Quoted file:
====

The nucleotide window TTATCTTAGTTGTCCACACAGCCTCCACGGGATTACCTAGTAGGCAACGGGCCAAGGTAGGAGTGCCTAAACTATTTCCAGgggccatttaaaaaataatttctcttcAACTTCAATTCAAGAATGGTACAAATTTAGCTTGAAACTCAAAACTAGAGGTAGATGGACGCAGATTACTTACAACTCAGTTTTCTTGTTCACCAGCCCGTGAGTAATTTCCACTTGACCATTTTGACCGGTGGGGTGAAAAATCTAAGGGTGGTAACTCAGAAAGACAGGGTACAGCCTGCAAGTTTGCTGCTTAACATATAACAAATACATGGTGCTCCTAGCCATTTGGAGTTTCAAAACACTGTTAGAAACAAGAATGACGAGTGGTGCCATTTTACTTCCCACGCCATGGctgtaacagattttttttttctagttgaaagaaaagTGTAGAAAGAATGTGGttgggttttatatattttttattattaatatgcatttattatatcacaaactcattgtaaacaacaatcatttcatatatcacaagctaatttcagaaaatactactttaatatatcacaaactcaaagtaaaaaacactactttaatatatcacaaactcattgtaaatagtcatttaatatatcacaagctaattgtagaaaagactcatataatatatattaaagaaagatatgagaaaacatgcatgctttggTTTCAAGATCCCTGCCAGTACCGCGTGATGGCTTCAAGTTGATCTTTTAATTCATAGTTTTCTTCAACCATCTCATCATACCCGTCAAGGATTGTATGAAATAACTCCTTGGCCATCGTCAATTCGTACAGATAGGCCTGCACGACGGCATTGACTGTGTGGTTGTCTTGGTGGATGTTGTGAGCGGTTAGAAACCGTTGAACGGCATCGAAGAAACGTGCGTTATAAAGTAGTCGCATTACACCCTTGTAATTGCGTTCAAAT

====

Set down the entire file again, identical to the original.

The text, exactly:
The nucleotide window TTATCTTAGTTGTCCACACAGCCTCCACGGGATTACCTAGTAGGCAACGGGCCAAGGTAGGAGTGCCTAAACTATTTCCAGgggccatttaaaaaataatttctcttcAACTTCAATTCAAGAATGGTACAAATTTAGCTTGAAACTCAAAACTAGAGGTAGATGGACGCAGATTACTTACAACTCAGTTTTCTTGTTCACCAGCCCGTGAGTAATTTCCACTTGACCATTTTGACCGGTGGGGTGAAAAATCTAAGGGTGGTAACTCAGAAAGACAGGGTACAGCCTGCAAGTTTGCTGCTTAACATATAACAAATACATGGTGCTCCTAGCCATTTGGAGTTTCAAAACACTGTTAGAAACAAGAATGACGAGTGGTGCCATTTTACTTCCCACGCCATGGctgtaacagattttttttttctagttgaaagaaaagTGTAGAAAGAATGTGGttgggttttatatattttttattattaatatgcatttattatatcacaaactcattgtaaacaacaatcatttcatatatcacaagctaatttcagaaaatactactttaatatatcacaaactcaaagtaaaaaacactactttaatatatcacaaactcattgtaaatagtcatttaatatatcacaagctaattgtagaaaagactcatataatatatattaaagaaagatatgagaaaacatgcatgctttggTTTCAAGATCCCTGCCAGTACCGCGTGATGGCTTCAAGTTGATCTTTTAATTCATAGTTTTCTTCAACCATCTCATCATACCCGTCAAGGATTGTATGAAATAACTCCTTGGCCATCGTCAATTCGTACAGATAGGCCTGCACGACGGCATTGACTGTGTGGTTGTCTTGGTGGATGTTGTGAGCGGTTAGAAACCGTTGAACGGCATCGAAGAAACGTGCGTTATAAAGTAGTCGCATTACACCCTTGTAATTGCGTTCAAAT